- Unlike Free themes, which are generally added to the official WP repository and undergo a review process, Premium themes can at times be mere commercial entities that may or may not be standards compliant in terms of licensing.
- Premium themes generally come for a fee and spending money on a blog that might just be a hobby may not suit everyone’s purpose.
- While this does not apply to everyone, at times, Premium themes, in their bid to be super-awesome, may come loaded with several features, whereas in reality, you may not need all of them. You will therefore, be using just a sub-set of the total number of features. In other words, for certain scenarios, using a Premium theme might be an overkill.
There are several Free themes for WordPress from different providers. Often, many developers develop Free themes to build their portfolio or just for fun. On the other hand, many Premium theme providers as well as WP-related blogs may release Free themes for their visitors.
There are several advantages of Free themes:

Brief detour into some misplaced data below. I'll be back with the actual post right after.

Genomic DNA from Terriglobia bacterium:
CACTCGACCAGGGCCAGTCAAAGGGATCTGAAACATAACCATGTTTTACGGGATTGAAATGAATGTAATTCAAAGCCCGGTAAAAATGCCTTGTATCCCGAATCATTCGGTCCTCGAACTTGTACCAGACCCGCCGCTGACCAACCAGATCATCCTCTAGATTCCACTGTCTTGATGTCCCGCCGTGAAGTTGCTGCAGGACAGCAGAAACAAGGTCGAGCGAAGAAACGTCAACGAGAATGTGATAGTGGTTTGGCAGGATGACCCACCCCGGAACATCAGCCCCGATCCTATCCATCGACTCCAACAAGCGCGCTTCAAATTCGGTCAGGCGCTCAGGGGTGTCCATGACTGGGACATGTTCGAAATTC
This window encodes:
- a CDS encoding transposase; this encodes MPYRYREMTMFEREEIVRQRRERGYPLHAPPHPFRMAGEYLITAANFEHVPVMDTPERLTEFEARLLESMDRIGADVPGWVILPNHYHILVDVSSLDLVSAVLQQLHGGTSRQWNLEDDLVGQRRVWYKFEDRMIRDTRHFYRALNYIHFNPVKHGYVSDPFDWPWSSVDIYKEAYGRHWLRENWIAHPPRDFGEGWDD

- Firstly, Free themes don’t burn a hole in your pockets – simply download and use! There are no prices to pay.
- While personalized support is generally absent with Free themes, many developers respond to queries and comments in forums. Plus, you can always get great support from WP Codex and official forums.
- Since Free themes are more common, the number of plugins and configuration settings that they support is also large. And just in case a particular plugin does not work with a given theme, you can always report the issue to the official repository. With Premium themes, however, due to smaller user base, the process takes some extra time.
On the downside, Free themes come with certain disadvantages too:
- Free themes generally do not come with any warranty or assurance of working.
- Unlike Premium themes, you cannot expect top-notch personalized support with Free themes.
- The update frequency, though good, is not as great as that of Premium themes.
- Most Free themes tend to be quite common and this can kill the ‘unique’ look of your blog.